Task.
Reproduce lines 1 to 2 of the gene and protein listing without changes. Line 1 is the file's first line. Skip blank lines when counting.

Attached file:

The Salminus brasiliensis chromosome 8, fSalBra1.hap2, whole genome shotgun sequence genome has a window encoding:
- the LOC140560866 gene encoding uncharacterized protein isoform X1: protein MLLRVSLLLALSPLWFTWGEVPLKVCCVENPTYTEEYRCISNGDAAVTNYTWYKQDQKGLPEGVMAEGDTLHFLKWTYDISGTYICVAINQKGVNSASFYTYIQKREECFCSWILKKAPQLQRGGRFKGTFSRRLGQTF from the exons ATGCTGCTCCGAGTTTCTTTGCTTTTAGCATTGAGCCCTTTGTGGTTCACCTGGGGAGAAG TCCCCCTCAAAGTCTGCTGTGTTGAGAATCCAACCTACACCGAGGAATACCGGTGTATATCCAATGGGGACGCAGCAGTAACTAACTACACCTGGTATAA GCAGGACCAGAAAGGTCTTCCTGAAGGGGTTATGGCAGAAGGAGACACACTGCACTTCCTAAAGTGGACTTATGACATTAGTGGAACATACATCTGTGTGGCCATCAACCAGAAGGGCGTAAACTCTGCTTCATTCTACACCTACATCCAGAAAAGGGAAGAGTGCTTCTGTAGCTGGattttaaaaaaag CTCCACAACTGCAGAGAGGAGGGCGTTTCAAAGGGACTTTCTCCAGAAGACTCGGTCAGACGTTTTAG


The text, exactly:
The Salminus brasiliensis chromosome 8, fSalBra1.hap2, whole genome shotgun sequence genome has a window encoding:
- the LOC140560866 gene encoding uncharacterized protein isoform X1: protein MLLRVSLLLALSPLWFTWGEVPLKVCCVENPTYTEEYRCISNGDAAVTNYTWYKQDQKGLPEGVMAEGDTLHFLKWTYDISGTYICVAINQKGVNSASFYTYIQKREECFCSWILKKAPQLQRGGRFKGTFSRRLGQTF from the exons ATGCTGCTCCGAGTTTCTTTGCTTTTAGCATTGAGCCCTTTGTGGTTCACCTGGGGAGAAG TCCCCCTCAAAGTCTGCTGTGTTGAGAATCCAACCTACACCGAGGAATACCGGTGTATATCCAATGGGGACGCAGCAGTAACTAACTACACCTGGTATAA GCAGGACCAGAAAGGTCTTCCTGAAGGGGTTATGGCAGAAGGAGACACACTGCACTTCCTAAAGTGGACTTATGACATTAGTGGAACATACATCTGTGTGGCCATCAACCAGAAGGGCGTAAACTCTGCTTCATTCTACACCTACATCCAGAAAAGGGAAGAGTGCTTCTGTAGCTGGattttaaaaaaag CTCCACAACTGCAGAGAGGAGGGCGTTTCAAAGGGACTTTCTCCAGAAGACTCGGTCAGACGTTTTAG